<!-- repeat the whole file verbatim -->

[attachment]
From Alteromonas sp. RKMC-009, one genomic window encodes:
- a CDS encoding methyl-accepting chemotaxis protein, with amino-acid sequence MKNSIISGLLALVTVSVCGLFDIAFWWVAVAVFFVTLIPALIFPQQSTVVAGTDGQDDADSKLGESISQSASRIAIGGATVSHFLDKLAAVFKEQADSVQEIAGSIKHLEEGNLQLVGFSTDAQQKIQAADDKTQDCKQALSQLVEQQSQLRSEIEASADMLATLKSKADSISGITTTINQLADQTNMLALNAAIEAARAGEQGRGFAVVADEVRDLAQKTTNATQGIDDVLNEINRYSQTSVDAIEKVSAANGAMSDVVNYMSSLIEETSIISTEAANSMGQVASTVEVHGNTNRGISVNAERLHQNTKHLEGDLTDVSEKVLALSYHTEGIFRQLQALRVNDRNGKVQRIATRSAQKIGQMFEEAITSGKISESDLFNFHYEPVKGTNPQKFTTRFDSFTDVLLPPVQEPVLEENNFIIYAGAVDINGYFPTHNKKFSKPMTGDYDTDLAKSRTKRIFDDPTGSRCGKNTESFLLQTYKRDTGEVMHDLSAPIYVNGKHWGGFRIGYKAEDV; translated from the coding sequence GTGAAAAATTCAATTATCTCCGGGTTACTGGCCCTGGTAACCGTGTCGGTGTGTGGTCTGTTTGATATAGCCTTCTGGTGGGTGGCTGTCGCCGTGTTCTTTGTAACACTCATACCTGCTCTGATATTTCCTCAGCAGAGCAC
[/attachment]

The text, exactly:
From Alteromonas sp. RKMC-009, one genomic window encodes:
- a CDS encoding methyl-accepting chemotaxis protein, with amino-acid sequence MKNSIISGLLALVTVSVCGLFDIAFWWVAVAVFFVTLIPALIFPQQSTVVAGTDGQDDADSKLGESISQSASRIAIGGATVSHFLDKLAAVFKEQADSVQEIAGSIKHLEEGNLQLVGFSTDAQQKIQAADDKTQDCKQALSQLVEQQSQLRSEIEASADMLATLKSKADSISGITTTINQLADQTNMLALNAAIEAARAGEQGRGFAVVADEVRDLAQKTTNATQGIDDVLNEINRYSQTSVDAIEKVSAANGAMSDVVNYMSSLIEETSIISTEAANSMGQVASTVEVHGNTNRGISVNAERLHQNTKHLEGDLTDVSEKVLALSYHTEGIFRQLQALRVNDRNGKVQRIATRSAQKIGQMFEEAITSGKISESDLFNFHYEPVKGTNPQKFTTRFDSFTDVLLPPVQEPVLEENNFIIYAGAVDINGYFPTHNKKFSKPMTGDYDTDLAKSRTKRIFDDPTGSRCGKNTESFLLQTYKRDTGEVMHDLSAPIYVNGKHWGGFRIGYKAEDV; translated from the coding sequence GTGAAAAATTCAATTATCTCCGGGTTACTGGCCCTGGTAACCGTGTCGGTGTGTGGTCTGTTTGATATAGCCTTCTGGTGGGTGGCTGTCGCCGTGTTCTTTGTAACACTCATACCTGCTCTGATATTTCCTCAGCAGAGCAC